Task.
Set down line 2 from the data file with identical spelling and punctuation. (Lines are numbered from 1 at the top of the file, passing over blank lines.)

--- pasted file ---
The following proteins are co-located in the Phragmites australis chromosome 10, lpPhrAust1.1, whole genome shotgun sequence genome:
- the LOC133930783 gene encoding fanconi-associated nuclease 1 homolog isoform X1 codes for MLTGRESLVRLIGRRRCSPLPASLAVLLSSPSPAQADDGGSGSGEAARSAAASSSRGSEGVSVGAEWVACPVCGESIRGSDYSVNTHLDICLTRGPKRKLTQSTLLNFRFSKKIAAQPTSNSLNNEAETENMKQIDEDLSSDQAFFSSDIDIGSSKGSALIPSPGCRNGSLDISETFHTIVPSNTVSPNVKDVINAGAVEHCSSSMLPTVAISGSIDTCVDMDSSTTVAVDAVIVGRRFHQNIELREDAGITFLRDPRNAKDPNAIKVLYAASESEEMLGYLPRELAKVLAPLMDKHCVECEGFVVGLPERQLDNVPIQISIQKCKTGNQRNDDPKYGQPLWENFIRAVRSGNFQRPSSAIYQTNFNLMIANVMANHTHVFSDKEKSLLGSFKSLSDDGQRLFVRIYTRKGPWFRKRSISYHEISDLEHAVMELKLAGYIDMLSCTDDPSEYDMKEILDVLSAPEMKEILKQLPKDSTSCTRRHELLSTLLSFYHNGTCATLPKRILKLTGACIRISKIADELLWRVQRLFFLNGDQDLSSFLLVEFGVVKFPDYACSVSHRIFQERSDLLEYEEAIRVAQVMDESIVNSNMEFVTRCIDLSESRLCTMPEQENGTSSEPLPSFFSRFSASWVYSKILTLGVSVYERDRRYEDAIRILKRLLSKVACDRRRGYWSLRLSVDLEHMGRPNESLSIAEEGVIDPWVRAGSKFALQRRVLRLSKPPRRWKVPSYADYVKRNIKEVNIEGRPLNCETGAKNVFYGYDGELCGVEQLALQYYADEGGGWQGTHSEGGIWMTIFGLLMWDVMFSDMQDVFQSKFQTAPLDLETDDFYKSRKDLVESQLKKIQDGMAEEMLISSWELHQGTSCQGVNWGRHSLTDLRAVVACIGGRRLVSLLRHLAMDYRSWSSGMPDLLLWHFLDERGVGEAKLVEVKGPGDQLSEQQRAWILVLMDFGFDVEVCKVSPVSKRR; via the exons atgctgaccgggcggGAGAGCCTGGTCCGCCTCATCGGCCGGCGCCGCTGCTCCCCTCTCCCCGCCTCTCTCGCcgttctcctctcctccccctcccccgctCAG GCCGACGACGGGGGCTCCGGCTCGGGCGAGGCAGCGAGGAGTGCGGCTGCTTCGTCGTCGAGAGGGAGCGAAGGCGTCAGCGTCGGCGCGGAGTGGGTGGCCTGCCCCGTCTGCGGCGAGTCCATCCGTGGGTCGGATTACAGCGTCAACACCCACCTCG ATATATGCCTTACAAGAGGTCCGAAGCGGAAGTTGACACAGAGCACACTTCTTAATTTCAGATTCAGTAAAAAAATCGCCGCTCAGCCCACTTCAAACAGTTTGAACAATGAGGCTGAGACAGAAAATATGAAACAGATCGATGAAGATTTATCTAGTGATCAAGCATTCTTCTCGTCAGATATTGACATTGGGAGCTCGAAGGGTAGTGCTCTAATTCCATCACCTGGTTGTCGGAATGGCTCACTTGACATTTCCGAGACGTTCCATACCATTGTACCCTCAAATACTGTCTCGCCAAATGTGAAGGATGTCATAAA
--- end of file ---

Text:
- the LOC133930783 gene encoding fanconi-associated nuclease 1 homolog isoform X1 codes for MLTGRESLVRLIGRRRCSPLPASLAVLLSSPSPAQADDGGSGSGEAARSAAASSSRGSEGVSVGAEWVACPVCGESIRGSDYSVNTHLDICLTRGPKRKLTQSTLLNFRFSKKIAAQPTSNSLNNEAETENMKQIDEDLSSDQAFFSSDIDIGSSKGSALIPSPGCRNGSLDISETFHTIVPSNTVSPNVKDVINAGAVEHCSSSMLPTVAISGSIDTCVDMDSSTTVAVDAVIVGRRFHQNIELREDAGITFLRDPRNAKDPNAIKVLYAASESEEMLGYLPRELAKVLAPLMDKHCVECEGFVVGLPERQLDNVPIQISIQKCKTGNQRNDDPKYGQPLWENFIRAVRSGNFQRPSSAIYQTNFNLMIANVMANHTHVFSDKEKSLLGSFKSLSDDGQRLFVRIYTRKGPWFRKRSISYHEISDLEHAVMELKLAGYIDMLSCTDDPSEYDMKEILDVLSAPEMKEILKQLPKDSTSCTRRHELLSTLLSFYHNGTCATLPKRILKLTGACIRISKIADELLWRVQRLFFLNGDQDLSSFLLVEFGVVKFPDYACSVSHRIFQERSDLLEYEEAIRVAQVMDESIVNSNMEFVTRCIDLSESRLCTMPEQENGTSSEPLPSFFSRFSASWVYSKILTLGVSVYERDRRYEDAIRILKRLLSKVACDRRRGYWSLRLSVDLEHMGRPNESLSIAEEGVIDPWVRAGSKFALQRRVLRLSKPPRRWKVPSYADYVKRNIKEVNIEGRPLNCETGAKNVFYGYDGELCGVEQLALQYYADEGGGWQGTHSEGGIWMTIFGLLMWDVMFSDMQDVFQSKFQTAPLDLETDDFYKSRKDLVESQLKKIQDGMAEEMLISSWELHQGTSCQGVNWGRHSLTDLRAVVACIGGRRLVSLLRHLAMDYRSWSSGMPDLLLWHFLDERGVGEAKLVEVKGPGDQLSEQQRAWILVLMDFGFDVEVCKVSPVSKRR; via the exons atgctgaccgggcggGAGAGCCTGGTCCGCCTCATCGGCCGGCGCCGCTGCTCCCCTCTCCCCGCCTCTCTCGCcgttctcctctcctccccctcccccgctCAG GCCGACGACGGGGGCTCCGGCTCGGGCGAGGCAGCGAGGAGTGCGGCTGCTTCGTCGTCGAGAGGGAGCGAAGGCGTCAGCGTCGGCGCGGAGTGGGTGGCCTGCCCCGTCTGCGGCGAGTCCATCCGTGGGTCGGATTACAGCGTCAACACCCACCTCG ATATATGCCTTACAAGAGGTCCGAAGCGGAAGTTGACACAGAGCACACTTCTTAATTTCAGATTCAGTAAAAAAATCGCCGCTCAGCCCACTTCAAACAGTTTGAACAATGAGGCTGAGACAGAAAATATGAAACAGATCGATGAAGATTTATCTAGTGATCAAGCATTCTTCTCGTCAGATATTGACATTGGGAGCTCGAAGGGTAGTGCTCTAATTCCATCACCTGGTTGTCGGAATGGCTCACTTGACATTTCCGAGACGTTCCATACCATTGTACCCTCAAATACTGTCTCGCCAAATGTGAAGGATGTCATAAA